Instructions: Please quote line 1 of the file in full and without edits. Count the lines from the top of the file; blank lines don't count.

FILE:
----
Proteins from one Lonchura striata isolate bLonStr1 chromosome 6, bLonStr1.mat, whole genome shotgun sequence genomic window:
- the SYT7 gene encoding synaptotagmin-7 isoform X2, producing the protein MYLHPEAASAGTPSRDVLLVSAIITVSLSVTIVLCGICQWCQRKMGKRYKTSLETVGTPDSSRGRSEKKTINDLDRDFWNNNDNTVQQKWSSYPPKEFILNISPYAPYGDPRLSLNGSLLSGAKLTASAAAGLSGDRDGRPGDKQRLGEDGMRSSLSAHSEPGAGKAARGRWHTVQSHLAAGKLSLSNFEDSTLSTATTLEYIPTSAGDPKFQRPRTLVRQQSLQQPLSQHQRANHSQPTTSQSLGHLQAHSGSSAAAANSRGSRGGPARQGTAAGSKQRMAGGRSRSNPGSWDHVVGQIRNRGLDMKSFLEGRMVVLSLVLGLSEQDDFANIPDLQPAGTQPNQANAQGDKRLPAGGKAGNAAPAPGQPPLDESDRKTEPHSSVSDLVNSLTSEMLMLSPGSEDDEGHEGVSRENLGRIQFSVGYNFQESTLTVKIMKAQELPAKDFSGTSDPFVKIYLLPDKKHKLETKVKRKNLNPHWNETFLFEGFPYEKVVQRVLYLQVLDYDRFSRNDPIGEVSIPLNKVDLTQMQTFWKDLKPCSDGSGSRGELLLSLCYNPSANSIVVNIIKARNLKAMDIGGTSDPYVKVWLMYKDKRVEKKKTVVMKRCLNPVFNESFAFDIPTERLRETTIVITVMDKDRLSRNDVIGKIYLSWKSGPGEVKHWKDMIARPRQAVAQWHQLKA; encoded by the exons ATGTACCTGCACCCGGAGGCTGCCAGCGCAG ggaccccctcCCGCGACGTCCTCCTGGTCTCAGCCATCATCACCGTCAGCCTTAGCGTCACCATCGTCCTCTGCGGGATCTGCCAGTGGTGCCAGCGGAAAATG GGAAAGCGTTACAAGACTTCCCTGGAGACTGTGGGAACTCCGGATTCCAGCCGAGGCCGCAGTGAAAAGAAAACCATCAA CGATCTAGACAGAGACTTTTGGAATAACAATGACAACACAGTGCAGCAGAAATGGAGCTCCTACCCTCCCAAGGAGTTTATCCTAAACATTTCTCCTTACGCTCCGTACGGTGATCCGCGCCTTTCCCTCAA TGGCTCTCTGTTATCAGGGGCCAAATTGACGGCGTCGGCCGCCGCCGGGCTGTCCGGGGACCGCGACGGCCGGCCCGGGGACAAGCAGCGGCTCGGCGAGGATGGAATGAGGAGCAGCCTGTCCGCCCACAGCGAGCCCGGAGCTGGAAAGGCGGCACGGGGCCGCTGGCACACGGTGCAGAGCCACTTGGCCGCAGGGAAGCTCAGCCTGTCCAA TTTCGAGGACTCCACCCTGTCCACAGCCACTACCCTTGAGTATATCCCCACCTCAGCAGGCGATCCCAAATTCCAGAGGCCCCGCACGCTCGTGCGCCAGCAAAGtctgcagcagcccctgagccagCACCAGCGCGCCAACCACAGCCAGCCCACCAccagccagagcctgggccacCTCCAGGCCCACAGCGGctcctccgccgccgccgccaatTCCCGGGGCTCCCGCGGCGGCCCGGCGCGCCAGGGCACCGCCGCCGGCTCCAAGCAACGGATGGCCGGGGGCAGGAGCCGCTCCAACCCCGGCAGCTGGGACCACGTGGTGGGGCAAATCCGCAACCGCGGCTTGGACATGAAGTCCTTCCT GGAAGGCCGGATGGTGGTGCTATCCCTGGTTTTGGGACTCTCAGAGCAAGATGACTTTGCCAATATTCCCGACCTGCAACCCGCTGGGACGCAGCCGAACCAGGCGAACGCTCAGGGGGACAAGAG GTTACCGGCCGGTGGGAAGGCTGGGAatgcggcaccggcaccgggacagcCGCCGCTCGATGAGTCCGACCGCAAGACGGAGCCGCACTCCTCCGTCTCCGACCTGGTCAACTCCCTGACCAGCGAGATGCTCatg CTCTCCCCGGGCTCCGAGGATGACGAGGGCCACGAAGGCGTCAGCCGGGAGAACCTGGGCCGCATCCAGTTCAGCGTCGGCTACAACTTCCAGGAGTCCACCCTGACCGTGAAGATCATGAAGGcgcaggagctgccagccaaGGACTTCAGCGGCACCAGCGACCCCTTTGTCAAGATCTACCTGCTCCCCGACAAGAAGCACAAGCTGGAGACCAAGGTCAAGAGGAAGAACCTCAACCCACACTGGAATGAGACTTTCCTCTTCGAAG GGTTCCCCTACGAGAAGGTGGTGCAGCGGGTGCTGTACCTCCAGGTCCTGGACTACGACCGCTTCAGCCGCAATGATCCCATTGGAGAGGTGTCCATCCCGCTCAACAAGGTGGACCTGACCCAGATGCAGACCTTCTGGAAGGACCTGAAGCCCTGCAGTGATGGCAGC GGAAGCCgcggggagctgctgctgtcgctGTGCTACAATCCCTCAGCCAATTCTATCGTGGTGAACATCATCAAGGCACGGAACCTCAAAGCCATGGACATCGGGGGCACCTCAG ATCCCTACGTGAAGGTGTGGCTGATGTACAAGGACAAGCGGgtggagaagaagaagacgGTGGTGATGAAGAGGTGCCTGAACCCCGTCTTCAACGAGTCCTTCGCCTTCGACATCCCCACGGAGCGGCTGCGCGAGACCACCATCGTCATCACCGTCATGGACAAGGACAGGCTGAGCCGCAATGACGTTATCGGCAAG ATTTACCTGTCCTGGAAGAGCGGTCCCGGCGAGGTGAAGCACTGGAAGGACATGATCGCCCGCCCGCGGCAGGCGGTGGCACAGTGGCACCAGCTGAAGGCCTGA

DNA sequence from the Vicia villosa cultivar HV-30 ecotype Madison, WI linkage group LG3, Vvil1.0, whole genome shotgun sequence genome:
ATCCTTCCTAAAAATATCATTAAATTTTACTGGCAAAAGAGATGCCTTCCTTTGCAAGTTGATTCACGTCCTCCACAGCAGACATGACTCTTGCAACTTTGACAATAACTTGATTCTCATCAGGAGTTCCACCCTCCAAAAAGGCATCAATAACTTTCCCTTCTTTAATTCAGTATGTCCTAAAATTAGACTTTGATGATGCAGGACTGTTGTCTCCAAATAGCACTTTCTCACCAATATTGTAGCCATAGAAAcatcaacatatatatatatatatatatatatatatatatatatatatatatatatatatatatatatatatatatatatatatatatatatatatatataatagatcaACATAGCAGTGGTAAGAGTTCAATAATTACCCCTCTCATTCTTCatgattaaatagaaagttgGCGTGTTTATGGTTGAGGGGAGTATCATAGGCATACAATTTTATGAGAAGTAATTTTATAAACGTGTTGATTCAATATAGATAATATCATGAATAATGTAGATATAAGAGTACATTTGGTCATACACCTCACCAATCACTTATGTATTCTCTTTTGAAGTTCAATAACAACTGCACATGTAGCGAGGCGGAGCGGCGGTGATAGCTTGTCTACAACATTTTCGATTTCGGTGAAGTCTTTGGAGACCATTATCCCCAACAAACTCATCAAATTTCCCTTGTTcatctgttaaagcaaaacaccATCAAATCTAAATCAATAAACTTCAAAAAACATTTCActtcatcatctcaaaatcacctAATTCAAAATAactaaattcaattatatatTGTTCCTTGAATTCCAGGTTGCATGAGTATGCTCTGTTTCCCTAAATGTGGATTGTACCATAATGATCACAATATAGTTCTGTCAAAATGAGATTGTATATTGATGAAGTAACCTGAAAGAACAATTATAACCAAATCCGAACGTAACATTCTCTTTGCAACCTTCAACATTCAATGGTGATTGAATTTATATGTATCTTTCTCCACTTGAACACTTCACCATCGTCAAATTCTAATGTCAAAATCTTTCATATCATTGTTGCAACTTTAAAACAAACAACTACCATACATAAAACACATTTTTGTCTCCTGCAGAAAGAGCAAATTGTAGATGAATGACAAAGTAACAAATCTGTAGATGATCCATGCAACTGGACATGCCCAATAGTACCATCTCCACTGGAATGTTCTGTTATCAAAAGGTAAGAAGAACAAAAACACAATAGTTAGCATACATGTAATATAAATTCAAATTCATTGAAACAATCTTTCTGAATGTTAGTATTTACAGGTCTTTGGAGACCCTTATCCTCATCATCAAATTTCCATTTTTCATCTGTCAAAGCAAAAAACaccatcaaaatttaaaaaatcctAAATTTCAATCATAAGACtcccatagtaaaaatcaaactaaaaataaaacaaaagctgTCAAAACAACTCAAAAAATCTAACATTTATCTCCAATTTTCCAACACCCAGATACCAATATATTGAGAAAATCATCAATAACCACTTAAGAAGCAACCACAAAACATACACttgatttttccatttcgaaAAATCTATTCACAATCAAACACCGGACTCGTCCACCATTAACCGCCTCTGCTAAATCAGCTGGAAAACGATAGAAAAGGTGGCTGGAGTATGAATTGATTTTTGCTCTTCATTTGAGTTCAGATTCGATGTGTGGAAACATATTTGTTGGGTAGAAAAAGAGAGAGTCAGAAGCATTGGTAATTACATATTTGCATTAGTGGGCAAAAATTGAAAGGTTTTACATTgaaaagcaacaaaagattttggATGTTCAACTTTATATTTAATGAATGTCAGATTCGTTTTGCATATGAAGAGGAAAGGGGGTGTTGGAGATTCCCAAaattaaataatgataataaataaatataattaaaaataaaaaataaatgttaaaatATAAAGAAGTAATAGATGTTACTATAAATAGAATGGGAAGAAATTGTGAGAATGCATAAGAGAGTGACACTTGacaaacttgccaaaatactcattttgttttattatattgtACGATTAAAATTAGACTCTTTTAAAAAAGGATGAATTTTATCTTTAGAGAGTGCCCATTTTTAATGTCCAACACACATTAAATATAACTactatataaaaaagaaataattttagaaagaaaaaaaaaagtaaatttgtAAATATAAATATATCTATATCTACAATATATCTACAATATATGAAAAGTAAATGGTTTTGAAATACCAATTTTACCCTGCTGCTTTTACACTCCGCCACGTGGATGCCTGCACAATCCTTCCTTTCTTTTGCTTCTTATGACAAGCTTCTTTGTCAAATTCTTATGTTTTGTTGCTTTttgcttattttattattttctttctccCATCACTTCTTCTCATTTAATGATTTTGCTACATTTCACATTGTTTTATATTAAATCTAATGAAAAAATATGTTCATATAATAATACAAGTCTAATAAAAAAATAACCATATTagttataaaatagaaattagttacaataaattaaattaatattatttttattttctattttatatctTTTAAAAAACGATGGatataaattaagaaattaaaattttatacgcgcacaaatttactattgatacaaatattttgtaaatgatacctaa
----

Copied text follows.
Proteins from one Lonchura striata isolate bLonStr1 chromosome 6, bLonStr1.mat, whole genome shotgun sequence genomic window: